Cotton Incorporated president and CEO J. Berrye Worsham responds to an earlier article, “New Report Says There’s at Least 83% More Sustainable Cotton Than we Think.”
The report “Mind the Gap: Towards a More Sustainable Cotton Market” is a document that pits cotton programs against each other, at the expense of the entire industry. The paper positions certification programs not as one path to responsible cotton production, but the only path.
This philosophy favors paperwork over real, measurable and verified progress, including that made by conventional cotton growers in many countries. By identifying those facts that support a pro-certification agenda, the report obscures the fact that cotton is the only commodity fiber offering the supply chain multiple methods and programs to assure responsible production and traceability.
Cotton Incorporated has been a credible resource for the cotton industry for more than 40 years. Any statements we make must be verified through a government review prior to publication—including this editorial. This process helps ensure that we are presenting an accurate and comprehensive view. Non-government organizations are not obliged to account for their claims. As such, Mind the Gap appears to overlook certain information about conventional cotton and in some instances, contradicts its own conclusions.
For example, one sponsor of the report is the World Wildlife Fund (WWF). Like Cotton Incorporated, the WWF is a member of Field to Market. Mind the Gap fails to consider findings from the Field to Market 2012 National Report; a publicly available study that verifies significant environmental gains by U.S. cotton growers over the past 30 years in resource use efficiency.
According to the National Report: Cotton improved on all measures of resource efficiency, with decreases in per pound lint land use (30 percent), soil erosion (68 percent), irrigation water applied (75 percent), energy use (31 percent), and greenhouse gas emissions (22 percent).
The impact of these efficiencies were also reported in the Field to Market study: Cotton improved (decreased) per acre soil erosion (50 percent) and irrigation water applied (46 percent); per energy use decreased slightly (2 percent) and greenhouse gas emissions per acre increased (9 percent) The most significant improvement in per acre soil erosion occurred in the first half of the study period.
Mind the Gap claims its conclusions are based upon research by noted sustainable agriculture expert Simon Ferrigno. Ferrigno is on the record as debunking the myth that cotton is a “water-hog,” yet Kevin Tyrell of Pesticide Action Network UK, another sponsor, states within the report that cotton is a water-intensive crop. Tyrell goes on to say that “cotton needs cleaning up,” but perhaps it is the report that needs a thorough scrubbing.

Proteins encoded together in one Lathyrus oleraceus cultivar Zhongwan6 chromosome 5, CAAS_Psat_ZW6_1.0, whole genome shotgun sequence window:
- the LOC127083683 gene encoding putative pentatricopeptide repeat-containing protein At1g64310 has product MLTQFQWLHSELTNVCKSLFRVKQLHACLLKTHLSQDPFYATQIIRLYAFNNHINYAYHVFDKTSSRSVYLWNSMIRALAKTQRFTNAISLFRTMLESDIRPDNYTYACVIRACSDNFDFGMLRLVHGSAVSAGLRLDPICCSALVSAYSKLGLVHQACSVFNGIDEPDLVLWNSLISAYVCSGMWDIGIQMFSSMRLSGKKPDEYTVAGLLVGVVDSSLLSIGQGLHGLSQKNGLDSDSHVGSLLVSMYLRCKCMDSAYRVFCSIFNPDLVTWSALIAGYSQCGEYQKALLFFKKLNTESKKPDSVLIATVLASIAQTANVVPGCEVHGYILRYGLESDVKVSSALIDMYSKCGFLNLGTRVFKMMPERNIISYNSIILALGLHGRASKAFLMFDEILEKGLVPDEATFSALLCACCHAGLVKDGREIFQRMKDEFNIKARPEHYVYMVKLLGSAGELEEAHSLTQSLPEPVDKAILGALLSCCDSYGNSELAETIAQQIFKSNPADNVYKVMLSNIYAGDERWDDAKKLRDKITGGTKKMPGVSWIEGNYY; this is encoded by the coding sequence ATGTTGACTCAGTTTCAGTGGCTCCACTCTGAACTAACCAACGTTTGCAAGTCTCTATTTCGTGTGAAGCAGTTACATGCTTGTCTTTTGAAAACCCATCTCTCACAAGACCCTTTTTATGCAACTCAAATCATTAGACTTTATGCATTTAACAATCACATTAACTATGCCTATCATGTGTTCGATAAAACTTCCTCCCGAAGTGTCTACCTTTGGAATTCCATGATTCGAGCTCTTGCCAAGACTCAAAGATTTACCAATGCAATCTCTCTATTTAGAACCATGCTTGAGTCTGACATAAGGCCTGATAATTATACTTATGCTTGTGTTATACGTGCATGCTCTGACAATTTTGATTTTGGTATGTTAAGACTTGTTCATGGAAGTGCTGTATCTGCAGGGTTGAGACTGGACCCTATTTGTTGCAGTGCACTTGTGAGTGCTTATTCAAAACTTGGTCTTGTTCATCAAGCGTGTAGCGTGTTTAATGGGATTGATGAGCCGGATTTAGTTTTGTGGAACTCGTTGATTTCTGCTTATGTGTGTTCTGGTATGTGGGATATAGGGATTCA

Mind the Gap says that global cotton production accounts for 5.2% of pesticide sales; a figure that is often misstated as 5.2% of pesticide use. However, the report does not provide any context, such as the vast acreages of cotton around the world, or the costs of these inputs which, like any technology, can be high when introduced. It also fails to mention that U.S. cotton growers have reduced pesticide applications by 50 percent over the past decades. Forty percent of all crops around the world are lost to pests each year. Eliminating pesticides would only elevate that number.
Similarly, irrigation is presented as a negative in the report. Although about two-thirds of the U.S. cotton crop relies on rainfall alone, irrigation will always play a role in growing cotton, or any crop. Future gains depend upon identifying ways to get the most out of every application of water, fertilizer and pesticides. Progress in these and other areas will only occur through research and development—and education. Cotton growers in Australia and the United States self-invest in such R&D programs, and quickly embrace them.
Not every country has the luxury of a robust and longstanding infrastructure of national regulation, self-investment in improvement, or the ability to enact these practices on a national level. These commonalities are what led cotton organizations from the U.S. and Australia to form Cotton LEADS. For countries without this level of infrastructure and achievement, the education offered by certification programs is a valid and welcome means of encouraging responsible production and traceability. But it is not the only path to environmental gains for cotton.
Every cotton identity program should stand on its own merits and present a complete and absolutely honest case for itself. Incendiary statements and obfuscation may increase membership numbers in the short term, but in the long term are a disservice to cotton businesses in search of a sustainable path, and to the ideal of sustainability.
Worse yet, these tactics chip away at the perception and integrity of cotton, in general. The real threat to cotton continues to be synthetics. If the energy expended on vilifying conventional cotton were focused on combatting loss of cotton share, there would be more than enough room for all cotton identity programs to flourish.
As an industry, we should be celebrating the fact that there is actually considerably more sustainable cotton being used than this report suggests—approximately 13 million bales more in the form of U.S. and Australian conventional cotton. We should also celebrate that there is such widespread activity dedicated to cotton stewardship. Cotton businesses should be allowed to select which of these programs best fits their sustainability goals, based on a thorough and honest presentation of facts. Any other path is unsustainable.